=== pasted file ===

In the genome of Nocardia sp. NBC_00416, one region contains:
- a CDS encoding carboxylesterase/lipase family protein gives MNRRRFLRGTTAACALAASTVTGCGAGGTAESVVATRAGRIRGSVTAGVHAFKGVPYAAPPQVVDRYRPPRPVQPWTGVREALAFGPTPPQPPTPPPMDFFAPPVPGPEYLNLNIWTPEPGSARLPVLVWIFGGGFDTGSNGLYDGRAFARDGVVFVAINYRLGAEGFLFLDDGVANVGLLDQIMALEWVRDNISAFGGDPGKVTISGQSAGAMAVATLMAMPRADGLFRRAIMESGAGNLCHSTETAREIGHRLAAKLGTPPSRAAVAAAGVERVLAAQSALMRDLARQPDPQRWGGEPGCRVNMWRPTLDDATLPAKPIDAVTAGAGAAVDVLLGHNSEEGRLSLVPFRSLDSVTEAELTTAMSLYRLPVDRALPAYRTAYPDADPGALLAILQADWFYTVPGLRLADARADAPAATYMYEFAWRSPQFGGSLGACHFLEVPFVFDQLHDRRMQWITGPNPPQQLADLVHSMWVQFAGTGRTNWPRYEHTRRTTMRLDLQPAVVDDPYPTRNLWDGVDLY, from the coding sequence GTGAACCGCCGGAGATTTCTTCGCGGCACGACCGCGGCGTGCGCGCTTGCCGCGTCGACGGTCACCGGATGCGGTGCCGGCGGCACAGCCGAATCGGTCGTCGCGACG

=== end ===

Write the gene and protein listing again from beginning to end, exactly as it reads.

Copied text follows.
In the genome of Nocardia sp. NBC_00416, one region contains:
- a CDS encoding carboxylesterase/lipase family protein gives MNRRRFLRGTTAACALAASTVTGCGAGGTAESVVATRAGRIRGSVTAGVHAFKGVPYAAPPQVVDRYRPPRPVQPWTGVREALAFGPTPPQPPTPPPMDFFAPPVPGPEYLNLNIWTPEPGSARLPVLVWIFGGGFDTGSNGLYDGRAFARDGVVFVAINYRLGAEGFLFLDDGVANVGLLDQIMALEWVRDNISAFGGDPGKVTISGQSAGAMAVATLMAMPRADGLFRRAIMESGAGNLCHSTETAREIGHRLAAKLGTPPSRAAVAAAGVERVLAAQSALMRDLARQPDPQRWGGEPGCRVNMWRPTLDDATLPAKPIDAVTAGAGAAVDVLLGHNSEEGRLSLVPFRSLDSVTEAELTTAMSLYRLPVDRALPAYRTAYPDADPGALLAILQADWFYTVPGLRLADARADAPAATYMYEFAWRSPQFGGSLGACHFLEVPFVFDQLHDRRMQWITGPNPPQQLADLVHSMWVQFAGTGRTNWPRYEHTRRTTMRLDLQPAVVDDPYPTRNLWDGVDLY, from the coding sequence GTGAACCGCCGGAGATTTCTTCGCGGCACGACCGCGGCGTGCGCGCTTGCCGCGTCGACGGTCACCGGATGCGGTGCCGGCGGCACAGCCGAATCGGTCGTCGCGACG